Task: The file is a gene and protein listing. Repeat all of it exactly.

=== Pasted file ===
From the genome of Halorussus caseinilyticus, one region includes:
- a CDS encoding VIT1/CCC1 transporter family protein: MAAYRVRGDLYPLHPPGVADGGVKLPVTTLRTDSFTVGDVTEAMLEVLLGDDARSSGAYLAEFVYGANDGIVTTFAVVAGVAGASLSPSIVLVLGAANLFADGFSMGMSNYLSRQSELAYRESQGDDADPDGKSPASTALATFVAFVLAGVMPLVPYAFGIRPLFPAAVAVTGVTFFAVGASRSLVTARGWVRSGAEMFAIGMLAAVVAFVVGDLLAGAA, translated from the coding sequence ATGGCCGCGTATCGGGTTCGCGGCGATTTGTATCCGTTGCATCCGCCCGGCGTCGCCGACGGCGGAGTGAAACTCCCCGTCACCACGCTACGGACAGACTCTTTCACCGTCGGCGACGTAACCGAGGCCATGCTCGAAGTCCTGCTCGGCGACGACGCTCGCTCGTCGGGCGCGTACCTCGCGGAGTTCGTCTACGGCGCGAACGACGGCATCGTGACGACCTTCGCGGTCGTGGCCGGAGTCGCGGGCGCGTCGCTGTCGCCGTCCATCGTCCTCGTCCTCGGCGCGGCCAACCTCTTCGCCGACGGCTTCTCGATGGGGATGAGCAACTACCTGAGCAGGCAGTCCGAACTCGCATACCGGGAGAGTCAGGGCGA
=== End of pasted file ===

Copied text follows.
From the genome of Halorussus caseinilyticus, one region includes:
- a CDS encoding VIT1/CCC1 transporter family protein: MAAYRVRGDLYPLHPPGVADGGVKLPVTTLRTDSFTVGDVTEAMLEVLLGDDARSSGAYLAEFVYGANDGIVTTFAVVAGVAGASLSPSIVLVLGAANLFADGFSMGMSNYLSRQSELAYRESQGDDADPDGKSPASTALATFVAFVLAGVMPLVPYAFGIRPLFPAAVAVTGVTFFAVGASRSLVTARGWVRSGAEMFAIGMLAAVVAFVVGDLLAGAA, translated from the coding sequence ATGGCCGCGTATCGGGTTCGCGGCGATTTGTATCCGTTGCATCCGCCCGGCGTCGCCGACGGCGGAGTGAAACTCCCCGTCACCACGCTACGGACAGACTCTTTCACCGTCGGCGACGTAACCGAGGCCATGCTCGAAGTCCTGCTCGGCGACGACGCTCGCTCGTCGGGCGCGTACCTCGCGGAGTTCGTCTACGGCGCGAACGACGGCATCGTGACGACCTTCGCGGTCGTGGCCGGAGTCGCGGGCGCGTCGCTGTCGCCGTCCATCGTCCTCGTCCTCGGCGCGGCCAACCTCTTCGCCGACGGCTTCTCGATGGGGATGAGCAACTACCTGAGCAGGCAGTCCGAACTCGCATACCGGGAGAGTCAGGGCGA